Mornings have always been my favorite time of the day – sitting down enjoying a leisurely cup of coffee and a freshly baked treat as the sun streams across the kitchen table is the perfect way to start the day. I have and cherish both of Patty Pinner’s memoir cookbooks, “Sweets” and “Sweety Pies,”and was excited to see that she had a new cookbook coming out that focused on breakfast and brunch recipes. Patty, a fellow native of Michigan, collected wonderful soul food recipes and stories in her two previous cookbooks, and “Sweet Mornings” is no exception. Each of the 125 recipes is peppered with memories of friends, family and neighbors in Michigan, visiting family in Tennessee, and the larger-than-life personalities of the strong women that surrounded her: neighbors with flashy tastes in dresses, mink coats, and handbags who could turn out sumptuous feasts, others who gave sound advice to young wives, strong matriarchs who expressed their love through sugar and butter, and the world viewed through the more innocent lens of childhood.
No matter your favorite breakfast vice (biscuits, quick breads, pancakes, muffins, bars, waffles, cinnamon rolls, French toast), all are amply represented in the 125 recipes. I loved that some fall into the quick and easy category (including a handful that use pie filling or pudding mix, such as the pistachio coffee cake and Ava Joy’s Lemon Streusel), while others like the orange-filled rolls are perfect for more leisurely mornings. Although most of the book is devoted to baked goods, you’ll also find more substantial brunch offerings including chicken and waffles, chicken salad, hash browns, steak and eggs.
I inherited several recipes from my Polish grandmother, who was a talented baker; one of my favorites is her sour cream coffeecake, so I was thrilled to see nearly two dozen variations in “Sweet Mornings” ranging from the traditional (old-fashioned sour cream, which is closest to what my babcia made) to coffeecakes punched up with citrus (Lemon Drizzle and Ava Joy’s Lemon Streusel), chocolate, fruit-filled, and more. I tried the Mama’s Strawberry Coffee Cake first as strawberries are in season here in Japan; for this recipe, I used the smallest, sweetest strawberries I could find. Two cups of strawberries may sound like a lot – indeed, I had trouble chopping my strawberries into uniform pieces as they were so ripe, they fairly dissolved into puddles of juicy sweetness as I cut, but the final result is a layer of no-fuss strawberry jam. The layer of strawberries was a delightful variation and one I look forward to making frequently as it freezes well. One note about the recipe below is that I had to modify the instructions; the ingredient amounts for the butter in the batter and the topping are reversed (the instructions call for you to cream 2 Tbsp melted butter with the sugar, but from years of baking experience I knew to reverse the amounts and cream the one stick softened butter with the sugar, reserving the melted butter for the streusel topping).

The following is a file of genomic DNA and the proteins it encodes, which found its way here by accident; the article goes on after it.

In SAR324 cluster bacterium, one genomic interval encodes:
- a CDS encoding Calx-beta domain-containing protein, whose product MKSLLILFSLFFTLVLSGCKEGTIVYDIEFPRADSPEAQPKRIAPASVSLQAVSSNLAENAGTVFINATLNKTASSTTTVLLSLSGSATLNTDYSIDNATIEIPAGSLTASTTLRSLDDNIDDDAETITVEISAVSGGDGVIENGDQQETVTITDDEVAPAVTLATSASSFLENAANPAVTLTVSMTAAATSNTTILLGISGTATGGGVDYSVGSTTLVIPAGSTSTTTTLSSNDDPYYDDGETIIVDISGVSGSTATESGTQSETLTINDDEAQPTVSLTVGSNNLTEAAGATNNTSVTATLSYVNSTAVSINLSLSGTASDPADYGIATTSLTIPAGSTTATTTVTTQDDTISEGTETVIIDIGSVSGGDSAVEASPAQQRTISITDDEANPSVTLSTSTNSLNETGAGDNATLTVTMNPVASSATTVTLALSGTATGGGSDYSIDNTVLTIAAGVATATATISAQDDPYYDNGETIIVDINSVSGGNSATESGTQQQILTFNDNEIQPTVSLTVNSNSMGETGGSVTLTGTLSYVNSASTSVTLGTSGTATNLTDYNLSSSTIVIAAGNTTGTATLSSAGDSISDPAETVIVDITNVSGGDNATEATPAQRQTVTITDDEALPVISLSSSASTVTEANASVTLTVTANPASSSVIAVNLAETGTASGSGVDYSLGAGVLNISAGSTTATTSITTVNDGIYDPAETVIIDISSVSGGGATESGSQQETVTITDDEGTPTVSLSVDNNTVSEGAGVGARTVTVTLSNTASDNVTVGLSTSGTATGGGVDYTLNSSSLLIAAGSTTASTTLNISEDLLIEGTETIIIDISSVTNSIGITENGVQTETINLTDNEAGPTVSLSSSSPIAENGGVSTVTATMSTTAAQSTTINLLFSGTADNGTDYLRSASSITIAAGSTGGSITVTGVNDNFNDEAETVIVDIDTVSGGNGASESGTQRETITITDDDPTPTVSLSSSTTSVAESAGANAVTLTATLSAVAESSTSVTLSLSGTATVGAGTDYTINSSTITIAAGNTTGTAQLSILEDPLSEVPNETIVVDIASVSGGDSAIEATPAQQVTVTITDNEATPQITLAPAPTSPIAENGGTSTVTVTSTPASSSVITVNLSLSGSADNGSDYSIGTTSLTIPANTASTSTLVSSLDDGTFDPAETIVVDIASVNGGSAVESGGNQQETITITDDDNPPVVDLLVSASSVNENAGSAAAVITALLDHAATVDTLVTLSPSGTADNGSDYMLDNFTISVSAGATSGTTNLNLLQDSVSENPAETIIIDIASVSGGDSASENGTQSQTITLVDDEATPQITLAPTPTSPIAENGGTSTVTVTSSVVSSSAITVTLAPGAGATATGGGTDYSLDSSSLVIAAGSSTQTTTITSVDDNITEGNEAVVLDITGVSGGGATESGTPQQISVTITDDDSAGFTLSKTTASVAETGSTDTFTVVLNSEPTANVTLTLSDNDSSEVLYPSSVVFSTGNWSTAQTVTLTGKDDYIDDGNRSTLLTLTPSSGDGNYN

Mama’s Strawberry Coffee Cake (recipe adapted from “Sweet Mornings”)
(Makes 1 9-inch square coffee cake)
Nonstick cooking spray, for greasing (I use Baker’s Joy)
1 ½ cups all-purpose flour
1 teaspoon baking powder
1 teaspoon baking soda
½ teaspoon salt
½ cup (1 stick) unsalted butter, softened
½ cup granulated sugar
1 large egg, room temperature
½ teaspoon pure vanilla extract
½ cup half-and-half, room temperature
2 cups fresh strawberries, hulled and chopped
½ cups all-purpose flour
½ cup granulated sugar
½ cup chopped walnuts
2 Tablespoons melted butter
½ teaspoon ground cinnamon
- Preheat the oven to 350F. Grease a 9-inch square baking dish with the cooking spray and set aside.
- To make the batter: In a large mixing bowl, sift together the dry ingredients: the flour, baking powder, baking soda and salt. Set aside.
- In the bowl of a stand mixer fitted with the paddle attachment, break up the butter by mixing on low speed for 1 minute. Add the granulated sugar and cream together the butter and sugar on medium speed for 2 to 4 minutes, until the mixture is light and fluffy. Scrape down the sides and bottom of the bowl to prevent large lumps from forming. As the mixer is running, reduce the speed to low and add the egg, making sure that it is thoroughly incorporated into the mixture. Add the vanilla extract and beat until combined. (Do not overbeat.) Turn off the mixer.
- Set the mixer speed to low and add the flour mixture and the half-and-half to the bowl of the mixer in alternating thirds, starting and ending with the flour mixture. Continue beating until the mixture is just moistened. (Do not overbeat).
- To make the topping: in a small mixing bowl, combine the flour, granulated sugar, walnuts, butter and cinnamon, and using your hands, stir until well blended (I found I needed a little extra melted butter to get the consistency I was looking for).
- Transfer the batter to the prepared baking dish and arrange the strawberries evenly on top of the batter. Evenly sprinkle the topping on top of the strawberries. Bake for 40-50 minutes, until a wooden toothpick inserted into the center of the cake comes out clean. Remove from the oven and set aside to cool in the baking dish on a wire rack and allow to cool completely.
- Turn out the cake, slice and transfer to a serving platter. Serve at room temperature.
The second coffee cake I tried was the Apricot Coffee Bread. I love all things dried apricot, and this coffee bread (really more of a pound cake) was no exception. Rich with butter and sour cream, the cake is studded with beautiful cubes of apricot and toasted pecans. Be sure to chop your apricots into small uniform pieces for best appearance. Again, I found I had to make a small adjustment to the recipe as it does not specify when to add the flour mixture to the batter; after adding the eggs and sour cream, you’re instructed to stir in apricots and pecans and bake. I decided to add the flour in three additions on low speed after incorporating the sour cream (which I had first mixed with vanilla bean paste), then stirred in the apricots and pecans by hand rather than mixer. The amount of streusel seems like a lot, but this is a large cake, so use the whole amount; I found I had to take the cake out a couple of times during baking to sprinkle more topping around the edges of the pan where plain batter was pushing up. The topping also browned quickly towards the last 20 minutes of baking, so I covered with foil to prevent it from overbrowning.